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Black River Crossing correction

Project to correct Black River crossing

Last major hurdle to restoring premier brook trout fishery.

LEWISTON —A construction project underway at a river crossing on County Road 622 northwest of Atlanta will correct seasonal flooding and erosion problems and improve connection to 20 miles of the East Branch Black River, the premier brook trout fishery of the Lower Peninsula.

Known locally as the Shingle Mill crossing, the site is where the 26-foot-wide East Branch flows under County Road 622 through a 9-foot-diameter pipe culvert. During times of high water, the river floods over the roadway, leading to recurring safety and maintenance concerns for the road commission and causing harmful erosion and sediment issues for the river.

Workers will replace that undersized pipe culvert with a 27-foot bottomless arch culvert, designed to let the river flow naturally beneath the crossing even at flood stage. The pipe culvert was removed earlier this month and the stream channel has been temporarily diverted around the work site where concrete footings to support the new arch will be installed in the coming weeks.

Total project cost is about $370,000 and is being managed by Huron Pines with funding from the U.S. Fish and Wildlife Service National Fish Passage and Partners for Fish and Wildlife programs, Walters Family Foundation, and the Montmorency County Road Commission

County Road 622 will be closed to thru traffic for the duration of the project, which is expected to wrap up in mid-June. The crossing is located about halfway between Vienna Corners and M-33.

Josh Leisen is Senior Project Manager for Huron Pines, the regional nonprofit conservation agency overseeing the work.

“There was a risk of a complete road washout as long as that old culvert remained, which would have been a safety hazard and major inconvenience for traffic flow and an expensive fix for the road commission,” Leisen explained. “Sediment from erosion is also a pollutant to the river because it buries crucial spawning habitat and the high flows through that culvert created fish passage concerns at certain times of the year.”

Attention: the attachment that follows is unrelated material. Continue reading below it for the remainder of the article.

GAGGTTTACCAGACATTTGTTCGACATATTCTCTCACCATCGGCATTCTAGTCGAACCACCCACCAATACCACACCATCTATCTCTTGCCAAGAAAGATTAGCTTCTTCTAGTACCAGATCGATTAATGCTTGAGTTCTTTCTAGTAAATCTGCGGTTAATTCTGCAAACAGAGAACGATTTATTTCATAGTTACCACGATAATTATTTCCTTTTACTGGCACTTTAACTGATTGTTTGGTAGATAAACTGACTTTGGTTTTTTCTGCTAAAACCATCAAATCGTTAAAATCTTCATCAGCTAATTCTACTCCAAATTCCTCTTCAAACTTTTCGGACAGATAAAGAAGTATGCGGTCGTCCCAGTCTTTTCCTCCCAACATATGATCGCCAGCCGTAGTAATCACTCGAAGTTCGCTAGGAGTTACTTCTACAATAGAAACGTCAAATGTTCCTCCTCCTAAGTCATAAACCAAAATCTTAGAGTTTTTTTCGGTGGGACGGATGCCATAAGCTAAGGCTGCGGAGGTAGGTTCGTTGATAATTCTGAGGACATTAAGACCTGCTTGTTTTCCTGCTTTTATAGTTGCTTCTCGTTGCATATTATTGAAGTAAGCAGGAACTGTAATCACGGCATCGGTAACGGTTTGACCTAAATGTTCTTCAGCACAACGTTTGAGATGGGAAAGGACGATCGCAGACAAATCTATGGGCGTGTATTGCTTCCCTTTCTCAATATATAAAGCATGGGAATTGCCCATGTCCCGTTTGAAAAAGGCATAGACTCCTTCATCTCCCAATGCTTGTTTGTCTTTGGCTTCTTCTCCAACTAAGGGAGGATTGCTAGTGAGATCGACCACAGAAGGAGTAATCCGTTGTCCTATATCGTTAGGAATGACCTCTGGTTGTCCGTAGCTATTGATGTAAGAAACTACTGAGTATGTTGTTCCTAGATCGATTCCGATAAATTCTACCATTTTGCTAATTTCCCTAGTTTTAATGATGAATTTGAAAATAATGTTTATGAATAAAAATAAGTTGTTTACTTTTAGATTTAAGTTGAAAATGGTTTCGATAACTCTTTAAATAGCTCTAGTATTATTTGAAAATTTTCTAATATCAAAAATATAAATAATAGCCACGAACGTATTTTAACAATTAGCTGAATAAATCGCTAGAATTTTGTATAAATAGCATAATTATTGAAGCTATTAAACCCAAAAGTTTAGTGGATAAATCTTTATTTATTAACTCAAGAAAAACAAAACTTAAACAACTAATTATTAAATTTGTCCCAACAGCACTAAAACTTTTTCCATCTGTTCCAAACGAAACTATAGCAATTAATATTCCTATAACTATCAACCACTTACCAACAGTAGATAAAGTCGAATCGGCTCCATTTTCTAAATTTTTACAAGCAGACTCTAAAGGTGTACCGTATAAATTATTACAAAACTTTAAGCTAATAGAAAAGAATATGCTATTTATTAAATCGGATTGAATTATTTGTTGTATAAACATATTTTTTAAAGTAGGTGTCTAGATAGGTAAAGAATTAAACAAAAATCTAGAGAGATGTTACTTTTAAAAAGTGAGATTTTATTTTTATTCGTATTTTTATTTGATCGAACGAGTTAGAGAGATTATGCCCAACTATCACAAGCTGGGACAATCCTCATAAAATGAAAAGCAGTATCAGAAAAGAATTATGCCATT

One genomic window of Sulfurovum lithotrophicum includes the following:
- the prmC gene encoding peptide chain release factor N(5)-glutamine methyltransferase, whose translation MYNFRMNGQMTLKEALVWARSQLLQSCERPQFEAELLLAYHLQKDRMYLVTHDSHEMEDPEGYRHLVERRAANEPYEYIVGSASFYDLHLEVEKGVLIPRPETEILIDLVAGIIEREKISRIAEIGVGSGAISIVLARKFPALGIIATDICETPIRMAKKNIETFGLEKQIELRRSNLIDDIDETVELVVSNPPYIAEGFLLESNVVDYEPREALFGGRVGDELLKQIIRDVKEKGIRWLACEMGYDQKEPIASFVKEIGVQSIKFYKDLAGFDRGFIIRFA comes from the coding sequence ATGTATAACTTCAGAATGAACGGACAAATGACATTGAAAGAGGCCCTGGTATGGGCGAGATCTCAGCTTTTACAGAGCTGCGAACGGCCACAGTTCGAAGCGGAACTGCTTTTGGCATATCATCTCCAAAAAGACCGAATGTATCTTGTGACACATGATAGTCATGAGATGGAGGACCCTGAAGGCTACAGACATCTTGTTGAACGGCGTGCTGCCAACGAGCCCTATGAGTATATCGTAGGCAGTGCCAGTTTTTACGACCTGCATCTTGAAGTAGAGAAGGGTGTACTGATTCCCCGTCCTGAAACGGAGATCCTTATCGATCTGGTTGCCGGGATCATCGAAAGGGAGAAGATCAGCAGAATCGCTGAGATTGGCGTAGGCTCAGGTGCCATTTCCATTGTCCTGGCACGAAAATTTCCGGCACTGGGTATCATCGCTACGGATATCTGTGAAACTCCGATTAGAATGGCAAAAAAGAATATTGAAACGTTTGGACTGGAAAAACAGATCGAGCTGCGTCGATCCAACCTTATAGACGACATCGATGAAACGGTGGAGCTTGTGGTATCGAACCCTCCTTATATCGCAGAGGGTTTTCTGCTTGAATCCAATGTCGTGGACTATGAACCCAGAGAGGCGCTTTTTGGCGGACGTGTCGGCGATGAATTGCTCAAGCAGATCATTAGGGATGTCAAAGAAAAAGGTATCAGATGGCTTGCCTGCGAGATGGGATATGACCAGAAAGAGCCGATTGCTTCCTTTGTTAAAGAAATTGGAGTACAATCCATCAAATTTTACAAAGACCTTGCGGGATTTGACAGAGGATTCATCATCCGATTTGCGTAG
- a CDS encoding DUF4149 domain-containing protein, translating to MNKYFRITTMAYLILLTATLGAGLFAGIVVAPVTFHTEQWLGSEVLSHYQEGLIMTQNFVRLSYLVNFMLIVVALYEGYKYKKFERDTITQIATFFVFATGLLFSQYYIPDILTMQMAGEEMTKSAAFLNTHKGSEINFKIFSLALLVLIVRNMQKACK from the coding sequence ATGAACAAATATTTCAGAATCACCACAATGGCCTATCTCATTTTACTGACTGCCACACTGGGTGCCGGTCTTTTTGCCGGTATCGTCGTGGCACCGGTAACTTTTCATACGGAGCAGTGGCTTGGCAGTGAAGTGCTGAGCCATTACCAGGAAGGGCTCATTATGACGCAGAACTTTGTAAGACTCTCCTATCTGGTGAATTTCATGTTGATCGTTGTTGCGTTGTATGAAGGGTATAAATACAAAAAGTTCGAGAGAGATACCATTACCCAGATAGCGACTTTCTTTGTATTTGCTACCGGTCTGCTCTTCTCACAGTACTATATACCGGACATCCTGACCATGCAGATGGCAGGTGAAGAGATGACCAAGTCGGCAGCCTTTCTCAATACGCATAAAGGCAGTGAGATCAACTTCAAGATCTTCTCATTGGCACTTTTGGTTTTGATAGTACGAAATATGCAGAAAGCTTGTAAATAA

The Upper Black River originates in the Pigeon River Country State Forest and is the only stream in the Lower Peninsula managed exclusively for native brook trout, Michigan’s state fish prized by anglers.

Tim Cwalinski is a biologist and represents the Department of Natural Resources’ Fisheries Division on the Upper Black River Council, a committee of government agencies, landowners, user groups and conservation organizations steering projects to improve the watershed. This site was on their radar for more than two decades.

“The East Branch doesn’t have too many scars but this was one of them and it was time to replace it,” Cwalinski said. “This is one of our highest quality trout streams in the Northern Lower (Peninsula) and we want to make sure it stays healthy for another 50 years.”

Additional partners for the project include Huron Engineering and Surveying, Inc., MacArthur Construction and the Upper Black River Council.

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